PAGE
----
UW News

September 12, 2013

Futures Committee suggests new compact for UW and community

News and Information

A committee of volunteers, including many of the state’s top business and civic leaders, has issued a report recommending a stronger partnership between the University of Washington and the broad community of people that it serves.

The Washington Futures Committee presented its report to the UW Board of Regents Sept. 12.  In the report, the committee recommends steps the UW should take that are essential for the state’s future success and suggests ways to strengthen relationships between the university and government and business leaders, as well as community members.

Citing an educated citizenry, technology and engineering expertise, employment opportunities, and healthy, engaged residents as vital components of a successful state, the report suggests strategies to help the state of Washington and its residents excel economically, culturally and socially.

“Reinvesting in higher education is the most powerful way to fuel our state’s economy, to continue drawing the best and brightest people to our state, and to create opportunities for all our citizens,” says William Gates Sr., committee chair.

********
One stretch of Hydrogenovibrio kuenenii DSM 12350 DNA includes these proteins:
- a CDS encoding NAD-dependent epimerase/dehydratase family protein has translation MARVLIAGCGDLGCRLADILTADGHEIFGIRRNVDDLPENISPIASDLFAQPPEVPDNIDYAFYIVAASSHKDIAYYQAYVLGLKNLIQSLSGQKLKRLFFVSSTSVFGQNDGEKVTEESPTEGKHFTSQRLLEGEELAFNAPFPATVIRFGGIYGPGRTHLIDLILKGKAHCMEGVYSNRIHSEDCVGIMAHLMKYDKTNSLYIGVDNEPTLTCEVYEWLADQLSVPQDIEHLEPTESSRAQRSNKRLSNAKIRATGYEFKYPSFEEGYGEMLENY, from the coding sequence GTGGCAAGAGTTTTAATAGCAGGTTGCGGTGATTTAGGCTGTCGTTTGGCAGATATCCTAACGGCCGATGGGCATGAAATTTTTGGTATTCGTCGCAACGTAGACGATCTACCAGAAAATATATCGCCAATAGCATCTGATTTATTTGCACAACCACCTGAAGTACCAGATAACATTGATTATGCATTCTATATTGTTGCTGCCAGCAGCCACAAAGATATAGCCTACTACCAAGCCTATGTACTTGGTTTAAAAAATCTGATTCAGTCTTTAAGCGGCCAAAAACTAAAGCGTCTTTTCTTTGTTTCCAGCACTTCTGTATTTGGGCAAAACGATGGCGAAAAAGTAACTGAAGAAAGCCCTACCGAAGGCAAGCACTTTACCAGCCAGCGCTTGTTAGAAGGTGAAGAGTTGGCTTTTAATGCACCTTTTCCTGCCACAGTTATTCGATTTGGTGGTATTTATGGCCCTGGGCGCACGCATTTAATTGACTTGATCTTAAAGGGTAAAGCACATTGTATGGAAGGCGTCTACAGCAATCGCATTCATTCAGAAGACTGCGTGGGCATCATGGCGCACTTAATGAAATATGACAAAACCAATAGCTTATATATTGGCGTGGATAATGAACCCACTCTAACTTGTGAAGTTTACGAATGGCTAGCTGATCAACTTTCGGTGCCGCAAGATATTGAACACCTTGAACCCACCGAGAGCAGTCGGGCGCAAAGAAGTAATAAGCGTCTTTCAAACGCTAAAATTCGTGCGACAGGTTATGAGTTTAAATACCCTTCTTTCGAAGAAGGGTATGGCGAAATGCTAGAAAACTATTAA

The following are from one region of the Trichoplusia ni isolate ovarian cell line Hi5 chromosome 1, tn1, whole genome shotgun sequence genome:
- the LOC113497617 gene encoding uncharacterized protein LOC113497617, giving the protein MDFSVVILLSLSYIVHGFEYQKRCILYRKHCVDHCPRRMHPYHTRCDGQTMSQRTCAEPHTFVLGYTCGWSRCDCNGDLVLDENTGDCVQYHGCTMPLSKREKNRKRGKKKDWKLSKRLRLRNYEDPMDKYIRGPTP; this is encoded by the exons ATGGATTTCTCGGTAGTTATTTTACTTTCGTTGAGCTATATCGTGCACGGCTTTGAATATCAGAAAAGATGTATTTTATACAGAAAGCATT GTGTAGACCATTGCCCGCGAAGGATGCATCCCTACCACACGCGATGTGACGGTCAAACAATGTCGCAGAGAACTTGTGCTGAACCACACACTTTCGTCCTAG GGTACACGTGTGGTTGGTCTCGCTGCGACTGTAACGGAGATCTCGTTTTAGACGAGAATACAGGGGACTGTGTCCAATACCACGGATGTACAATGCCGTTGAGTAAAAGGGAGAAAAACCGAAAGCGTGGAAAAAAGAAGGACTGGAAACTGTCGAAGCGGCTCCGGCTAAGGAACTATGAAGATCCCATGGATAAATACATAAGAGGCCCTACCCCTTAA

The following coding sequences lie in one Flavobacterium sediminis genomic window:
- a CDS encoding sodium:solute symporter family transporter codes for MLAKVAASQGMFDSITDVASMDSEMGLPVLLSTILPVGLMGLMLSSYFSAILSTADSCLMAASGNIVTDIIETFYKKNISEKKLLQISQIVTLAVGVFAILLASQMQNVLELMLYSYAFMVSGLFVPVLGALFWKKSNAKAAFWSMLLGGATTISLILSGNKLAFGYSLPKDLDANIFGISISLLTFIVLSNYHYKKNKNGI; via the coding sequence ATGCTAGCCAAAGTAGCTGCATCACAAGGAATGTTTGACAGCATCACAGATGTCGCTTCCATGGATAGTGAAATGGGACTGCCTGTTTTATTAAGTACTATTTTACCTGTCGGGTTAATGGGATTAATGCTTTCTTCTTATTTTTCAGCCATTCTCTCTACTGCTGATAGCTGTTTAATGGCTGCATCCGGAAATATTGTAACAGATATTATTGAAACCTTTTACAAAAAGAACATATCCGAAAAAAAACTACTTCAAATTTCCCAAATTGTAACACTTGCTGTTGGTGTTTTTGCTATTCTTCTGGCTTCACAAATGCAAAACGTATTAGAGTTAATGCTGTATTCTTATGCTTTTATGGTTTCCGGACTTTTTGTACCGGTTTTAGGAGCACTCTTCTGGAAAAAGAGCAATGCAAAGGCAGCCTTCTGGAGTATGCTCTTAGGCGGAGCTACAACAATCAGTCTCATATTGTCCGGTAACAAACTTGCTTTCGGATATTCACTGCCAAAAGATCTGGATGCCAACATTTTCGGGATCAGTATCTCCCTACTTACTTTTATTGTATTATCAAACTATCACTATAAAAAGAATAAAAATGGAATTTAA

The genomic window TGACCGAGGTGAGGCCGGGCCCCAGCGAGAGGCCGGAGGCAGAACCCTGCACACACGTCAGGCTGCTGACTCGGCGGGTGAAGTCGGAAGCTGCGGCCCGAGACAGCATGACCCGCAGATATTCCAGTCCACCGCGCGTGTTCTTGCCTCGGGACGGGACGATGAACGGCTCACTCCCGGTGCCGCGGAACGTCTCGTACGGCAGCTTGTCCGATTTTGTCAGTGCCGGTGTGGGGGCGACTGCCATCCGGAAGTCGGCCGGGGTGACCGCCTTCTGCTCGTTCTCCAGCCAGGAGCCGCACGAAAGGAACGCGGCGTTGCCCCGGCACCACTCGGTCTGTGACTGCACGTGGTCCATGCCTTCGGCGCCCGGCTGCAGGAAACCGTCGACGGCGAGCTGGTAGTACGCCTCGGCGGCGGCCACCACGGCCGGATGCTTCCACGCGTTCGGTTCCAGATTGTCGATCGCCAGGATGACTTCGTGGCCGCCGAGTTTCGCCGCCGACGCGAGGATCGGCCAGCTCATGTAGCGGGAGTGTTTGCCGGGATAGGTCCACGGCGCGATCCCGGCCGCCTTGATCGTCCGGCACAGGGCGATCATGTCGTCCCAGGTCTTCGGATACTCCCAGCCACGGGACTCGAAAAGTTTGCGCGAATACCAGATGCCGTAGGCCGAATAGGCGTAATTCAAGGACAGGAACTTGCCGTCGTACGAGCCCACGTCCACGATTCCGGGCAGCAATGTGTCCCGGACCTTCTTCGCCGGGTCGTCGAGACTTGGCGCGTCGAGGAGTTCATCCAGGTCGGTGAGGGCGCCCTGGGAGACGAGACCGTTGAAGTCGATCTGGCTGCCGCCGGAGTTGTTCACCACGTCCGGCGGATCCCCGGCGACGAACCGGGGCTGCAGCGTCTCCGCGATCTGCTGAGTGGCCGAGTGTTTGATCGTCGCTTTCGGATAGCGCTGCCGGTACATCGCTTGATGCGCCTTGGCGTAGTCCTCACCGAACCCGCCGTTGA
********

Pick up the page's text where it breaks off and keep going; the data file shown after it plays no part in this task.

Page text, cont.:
The Futures report suggests 10 goals for the UW. They are:

1. Enroll more undergraduates, both residents and nonresidents.

2. Keep tuition rates affordable and UW degrees accessible.

3. Attract the best and brightest students and faculty.

4. Deliver more science, technology, engineering and math (STEM) degrees, especially in the fields of computer science and engineering.

5. Produce the next generation of leaders.

6. Invest in research to drive innovation and stimulate jobs.

7. Enhance commercialization and technology transfer efforts.

8. Use resources more efficiently and strategically.

9. Expand the use of technology in teaching and research.

10. Strengthen communications and outreach to key stakeholders.

The report calls for a renewed compact between the business community and the UW. “With a strong UW, we can ensure that the next generation of leaders, thinkers and doers is prepared to create a stronger Washington -– and a stronger world,” the report states. It suggests that the business community “should develop funding strategies that support the UW and invest in the UW’s research endeavors.” Among its suggestions is to create a program by which businesses would match state dollars for science, technology, engineering and mathematics enrollments at the UW.  The report also suggests the possibility of businesses creating independent funding programs by contributing a set amount to the university for each UW intern they hire.

“The university has the potential to contribute even more to economic growth than at any time in the state’s history,” said committee member Brad Smith, Microsoft executive vice president and general counsel. “To realize this potential, we need the university to expand enrollment capacity in high-demand fields and ensure that a UW degree remains affordable and within reach for all students in our increasingly diverse population. Across the business community and in state government, we need to recognize that the university cannot achieve these goals alone and that we need to provide our support as well.”